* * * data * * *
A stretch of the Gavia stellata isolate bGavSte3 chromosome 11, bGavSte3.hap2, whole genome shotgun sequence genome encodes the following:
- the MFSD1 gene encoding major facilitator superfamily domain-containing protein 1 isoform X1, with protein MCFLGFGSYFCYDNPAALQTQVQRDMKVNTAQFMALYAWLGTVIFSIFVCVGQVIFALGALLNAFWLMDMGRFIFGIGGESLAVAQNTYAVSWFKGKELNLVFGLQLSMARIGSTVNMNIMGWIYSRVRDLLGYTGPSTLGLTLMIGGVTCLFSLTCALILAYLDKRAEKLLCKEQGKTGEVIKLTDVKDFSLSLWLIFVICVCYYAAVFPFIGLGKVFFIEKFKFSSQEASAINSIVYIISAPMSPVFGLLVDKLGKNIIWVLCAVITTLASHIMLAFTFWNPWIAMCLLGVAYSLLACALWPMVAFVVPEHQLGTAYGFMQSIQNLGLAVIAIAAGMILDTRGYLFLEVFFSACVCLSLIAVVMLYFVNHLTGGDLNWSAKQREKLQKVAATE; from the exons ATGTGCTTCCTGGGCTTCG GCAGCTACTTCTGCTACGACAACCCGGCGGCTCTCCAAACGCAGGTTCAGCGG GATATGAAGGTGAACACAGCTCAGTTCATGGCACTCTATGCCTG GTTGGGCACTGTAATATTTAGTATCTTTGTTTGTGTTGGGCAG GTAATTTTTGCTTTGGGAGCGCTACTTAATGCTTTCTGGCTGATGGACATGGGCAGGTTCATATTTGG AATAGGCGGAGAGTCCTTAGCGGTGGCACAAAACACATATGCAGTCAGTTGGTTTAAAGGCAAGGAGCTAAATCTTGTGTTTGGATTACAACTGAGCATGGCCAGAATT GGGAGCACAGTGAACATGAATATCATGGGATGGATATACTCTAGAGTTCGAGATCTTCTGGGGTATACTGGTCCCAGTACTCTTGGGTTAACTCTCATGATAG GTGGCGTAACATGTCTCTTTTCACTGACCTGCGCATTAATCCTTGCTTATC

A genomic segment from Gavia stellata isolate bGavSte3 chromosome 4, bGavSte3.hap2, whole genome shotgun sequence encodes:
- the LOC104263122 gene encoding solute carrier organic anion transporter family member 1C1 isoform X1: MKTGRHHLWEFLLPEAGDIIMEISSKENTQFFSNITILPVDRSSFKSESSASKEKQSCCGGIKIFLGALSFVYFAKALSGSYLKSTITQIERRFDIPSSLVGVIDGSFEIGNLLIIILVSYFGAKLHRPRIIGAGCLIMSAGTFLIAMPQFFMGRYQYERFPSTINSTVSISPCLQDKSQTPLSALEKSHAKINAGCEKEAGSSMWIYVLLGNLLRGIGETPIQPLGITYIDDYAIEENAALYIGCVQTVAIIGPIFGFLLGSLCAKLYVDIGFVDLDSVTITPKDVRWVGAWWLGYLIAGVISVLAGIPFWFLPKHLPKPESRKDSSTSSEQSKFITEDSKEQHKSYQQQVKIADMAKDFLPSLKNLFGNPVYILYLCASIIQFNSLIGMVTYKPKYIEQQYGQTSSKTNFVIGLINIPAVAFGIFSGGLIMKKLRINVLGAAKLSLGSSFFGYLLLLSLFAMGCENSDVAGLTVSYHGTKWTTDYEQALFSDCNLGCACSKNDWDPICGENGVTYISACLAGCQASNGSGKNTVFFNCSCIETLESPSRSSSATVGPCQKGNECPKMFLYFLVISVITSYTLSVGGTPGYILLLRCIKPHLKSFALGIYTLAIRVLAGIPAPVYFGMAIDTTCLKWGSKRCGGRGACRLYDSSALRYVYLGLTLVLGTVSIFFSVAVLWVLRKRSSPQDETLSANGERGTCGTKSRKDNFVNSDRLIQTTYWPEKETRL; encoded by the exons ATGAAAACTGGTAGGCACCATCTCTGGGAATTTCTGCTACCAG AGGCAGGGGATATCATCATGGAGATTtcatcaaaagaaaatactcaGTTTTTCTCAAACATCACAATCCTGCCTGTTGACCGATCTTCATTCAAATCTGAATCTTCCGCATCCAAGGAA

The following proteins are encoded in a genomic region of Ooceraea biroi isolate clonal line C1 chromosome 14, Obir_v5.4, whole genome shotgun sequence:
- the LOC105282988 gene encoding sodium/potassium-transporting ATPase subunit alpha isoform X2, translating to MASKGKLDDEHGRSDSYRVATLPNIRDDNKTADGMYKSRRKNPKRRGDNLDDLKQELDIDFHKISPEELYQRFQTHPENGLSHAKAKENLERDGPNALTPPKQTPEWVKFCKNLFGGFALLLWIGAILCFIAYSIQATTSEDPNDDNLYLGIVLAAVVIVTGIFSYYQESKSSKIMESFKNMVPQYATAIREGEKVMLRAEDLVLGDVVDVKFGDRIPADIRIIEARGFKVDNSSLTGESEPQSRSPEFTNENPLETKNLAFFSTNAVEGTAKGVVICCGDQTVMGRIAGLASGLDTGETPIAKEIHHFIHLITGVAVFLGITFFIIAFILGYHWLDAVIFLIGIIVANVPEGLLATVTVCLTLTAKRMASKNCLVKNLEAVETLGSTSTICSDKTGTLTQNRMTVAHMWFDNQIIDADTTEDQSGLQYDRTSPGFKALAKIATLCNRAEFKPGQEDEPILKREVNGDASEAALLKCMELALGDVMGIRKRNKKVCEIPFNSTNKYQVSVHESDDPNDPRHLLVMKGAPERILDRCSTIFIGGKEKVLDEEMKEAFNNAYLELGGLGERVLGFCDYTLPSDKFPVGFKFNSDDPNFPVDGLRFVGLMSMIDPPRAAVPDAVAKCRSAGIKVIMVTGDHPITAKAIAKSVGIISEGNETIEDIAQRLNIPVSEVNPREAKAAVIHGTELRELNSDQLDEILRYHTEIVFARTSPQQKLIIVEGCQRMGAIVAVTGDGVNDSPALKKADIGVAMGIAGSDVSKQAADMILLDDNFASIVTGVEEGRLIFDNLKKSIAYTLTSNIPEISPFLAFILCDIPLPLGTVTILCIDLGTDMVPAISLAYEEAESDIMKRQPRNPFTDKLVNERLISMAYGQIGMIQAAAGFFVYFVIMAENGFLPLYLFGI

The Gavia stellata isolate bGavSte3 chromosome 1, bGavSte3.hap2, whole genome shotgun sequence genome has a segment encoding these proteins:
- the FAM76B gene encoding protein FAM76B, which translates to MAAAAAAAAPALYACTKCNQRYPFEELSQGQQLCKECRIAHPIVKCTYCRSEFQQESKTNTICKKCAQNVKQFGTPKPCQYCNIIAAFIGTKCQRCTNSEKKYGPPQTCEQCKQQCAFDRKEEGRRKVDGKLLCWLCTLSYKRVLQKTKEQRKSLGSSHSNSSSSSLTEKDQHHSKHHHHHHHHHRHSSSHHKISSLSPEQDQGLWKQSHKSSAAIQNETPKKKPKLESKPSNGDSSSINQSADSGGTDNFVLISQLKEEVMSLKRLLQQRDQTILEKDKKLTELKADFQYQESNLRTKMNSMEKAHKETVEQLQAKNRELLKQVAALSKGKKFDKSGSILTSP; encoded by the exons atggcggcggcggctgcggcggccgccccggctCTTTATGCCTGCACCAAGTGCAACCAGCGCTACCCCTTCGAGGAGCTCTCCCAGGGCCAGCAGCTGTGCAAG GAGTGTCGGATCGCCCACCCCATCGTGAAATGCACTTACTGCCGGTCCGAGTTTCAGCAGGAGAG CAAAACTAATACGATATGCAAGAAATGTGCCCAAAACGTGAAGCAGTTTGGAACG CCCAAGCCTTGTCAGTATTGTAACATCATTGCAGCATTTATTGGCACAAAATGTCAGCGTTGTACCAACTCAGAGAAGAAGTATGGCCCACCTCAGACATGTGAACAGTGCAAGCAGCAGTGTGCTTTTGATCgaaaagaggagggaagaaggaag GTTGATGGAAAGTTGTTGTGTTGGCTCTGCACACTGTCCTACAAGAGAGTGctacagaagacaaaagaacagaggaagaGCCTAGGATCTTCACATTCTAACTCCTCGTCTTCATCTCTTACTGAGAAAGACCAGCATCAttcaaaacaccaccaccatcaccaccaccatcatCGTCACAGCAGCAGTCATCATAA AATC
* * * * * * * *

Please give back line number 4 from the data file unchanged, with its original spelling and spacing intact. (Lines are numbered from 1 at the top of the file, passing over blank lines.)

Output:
- the LOC104263122 gene encoding solute carrier organic anion transporter family member 1C1 isoform X1: MKTGRHHLWEFLLPEAGDIIMEISSKENTQFFSNITILPVDRSSFKSESSASKEKQSCCGGIKIFLGALSFVYFAKALSGSYLKSTITQIERRFDIPSSLVGVIDGSFEIGNLLIIILVSYFGAKLHRPRIIGAGCLIMSAGTFLIAMPQFFMGRYQYERFPSTINSTVSISPCLQDKSQTPLSALEKSHAKINAGCEKEAGSSMWIYVLLGNLLRGIGETPIQPLGITYIDDYAIEENAALYIGCVQTVAIIGPIFGFLLGSLCAKLYVDIGFVDLDSVTITPKDVRWVGAWWLGYLIAGVISVLAGIPFWFLPKHLPKPESRKDSSTSSEQSKFITEDSKEQHKSYQQQVKIADMAKDFLPSLKNLFGNPVYILYLCASIIQFNSLIGMVTYKPKYIEQQYGQTSSKTNFVIGLINIPAVAFGIFSGGLIMKKLRINVLGAAKLSLGSSFFGYLLLLSLFAMGCENSDVAGLTVSYHGTKWTTDYEQALFSDCNLGCACSKNDWDPICGENGVTYISACLAGCQASNGSGKNTVFFNCSCIETLESPSRSSSATVGPCQKGNECPKMFLYFLVISVITSYTLSVGGTPGYILLLRCIKPHLKSFALGIYTLAIRVLAGIPAPVYFGMAIDTTCLKWGSKRCGGRGACRLYDSSALRYVYLGLTLVLGTVSIFFSVAVLWVLRKRSSPQDETLSANGERGTCGTKSRKDNFVNSDRLIQTTYWPEKETRL; encoded by the exons ATGAAAACTGGTAGGCACCATCTCTGGGAATTTCTGCTACCAG AGGCAGGGGATATCATCATGGAGATTtcatcaaaagaaaatactcaGTTTTTCTCAAACATCACAATCCTGCCTGTTGACCGATCTTCATTCAAATCTGAATCTTCCGCATCCAAGGAA